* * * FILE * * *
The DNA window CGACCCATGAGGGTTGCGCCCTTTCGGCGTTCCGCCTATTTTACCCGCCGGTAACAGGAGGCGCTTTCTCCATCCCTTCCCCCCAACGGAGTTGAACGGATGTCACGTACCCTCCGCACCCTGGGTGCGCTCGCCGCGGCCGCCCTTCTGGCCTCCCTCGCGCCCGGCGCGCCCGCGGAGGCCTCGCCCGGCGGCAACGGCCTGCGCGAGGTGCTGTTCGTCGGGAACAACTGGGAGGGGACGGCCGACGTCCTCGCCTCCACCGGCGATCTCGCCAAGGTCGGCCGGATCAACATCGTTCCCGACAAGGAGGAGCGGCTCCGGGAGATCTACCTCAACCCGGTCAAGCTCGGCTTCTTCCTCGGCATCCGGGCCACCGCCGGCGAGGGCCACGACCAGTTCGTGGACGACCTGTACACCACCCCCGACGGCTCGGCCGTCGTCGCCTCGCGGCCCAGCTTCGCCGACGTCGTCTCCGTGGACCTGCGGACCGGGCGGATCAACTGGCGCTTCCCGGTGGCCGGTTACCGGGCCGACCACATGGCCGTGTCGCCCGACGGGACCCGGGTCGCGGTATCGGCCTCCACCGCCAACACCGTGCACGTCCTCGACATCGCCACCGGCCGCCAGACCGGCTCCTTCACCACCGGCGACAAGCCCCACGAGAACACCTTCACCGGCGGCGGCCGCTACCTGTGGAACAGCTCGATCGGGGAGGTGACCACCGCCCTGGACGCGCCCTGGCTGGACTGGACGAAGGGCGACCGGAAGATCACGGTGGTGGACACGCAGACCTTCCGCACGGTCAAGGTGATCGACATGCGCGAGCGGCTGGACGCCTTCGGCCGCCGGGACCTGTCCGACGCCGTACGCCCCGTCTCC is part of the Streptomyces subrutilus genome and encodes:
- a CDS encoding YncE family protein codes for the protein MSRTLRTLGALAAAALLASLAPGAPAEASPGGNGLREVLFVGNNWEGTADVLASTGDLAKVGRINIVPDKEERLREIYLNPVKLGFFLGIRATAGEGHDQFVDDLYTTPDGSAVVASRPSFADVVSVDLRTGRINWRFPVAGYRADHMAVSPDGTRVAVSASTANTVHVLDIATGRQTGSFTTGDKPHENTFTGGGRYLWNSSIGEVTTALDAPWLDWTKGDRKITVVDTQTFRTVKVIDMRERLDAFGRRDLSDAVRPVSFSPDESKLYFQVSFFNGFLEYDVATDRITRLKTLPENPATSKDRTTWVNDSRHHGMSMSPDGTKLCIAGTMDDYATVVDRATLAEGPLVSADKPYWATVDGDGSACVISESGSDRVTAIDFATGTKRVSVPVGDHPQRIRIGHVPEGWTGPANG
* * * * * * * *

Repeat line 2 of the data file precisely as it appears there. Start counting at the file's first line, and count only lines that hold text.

- a CDS encoding YncE family protein codes for the protein MSRTLRTLGALAAAALLASLAPGAPAEASPGGNGLREVLFVGNNWEGTADVLASTGDLAKVGRINIVPDKEERLREIYLNPVKLGFFLGIRATAGEGHDQFVDDLYTTPDGSAVVASRPSFADVVSVDLRTGRINWRFPVAGYRADHMAVSPDGTRVAVSASTANTVHVLDIATGRQTGSFTTGDKPHENTFTGGGRYLWNSSIGEVTTALDAPWLDWTKGDRKITVVDTQTFRTVKVIDMRERLDAFGRRDLSDAVRPVSFSPDESKLYFQVSFFNGFLEYDVATDRITRLKTLPENPATSKDRTTWVNDSRHHGMSMSPDGTKLCIAGTMDDYATVVDRATLAEGPLVSADKPYWATVDGDGSACVISESGSDRVTAIDFATGTKRVSVPVGDHPQRIRIGHVPEGWTGPANG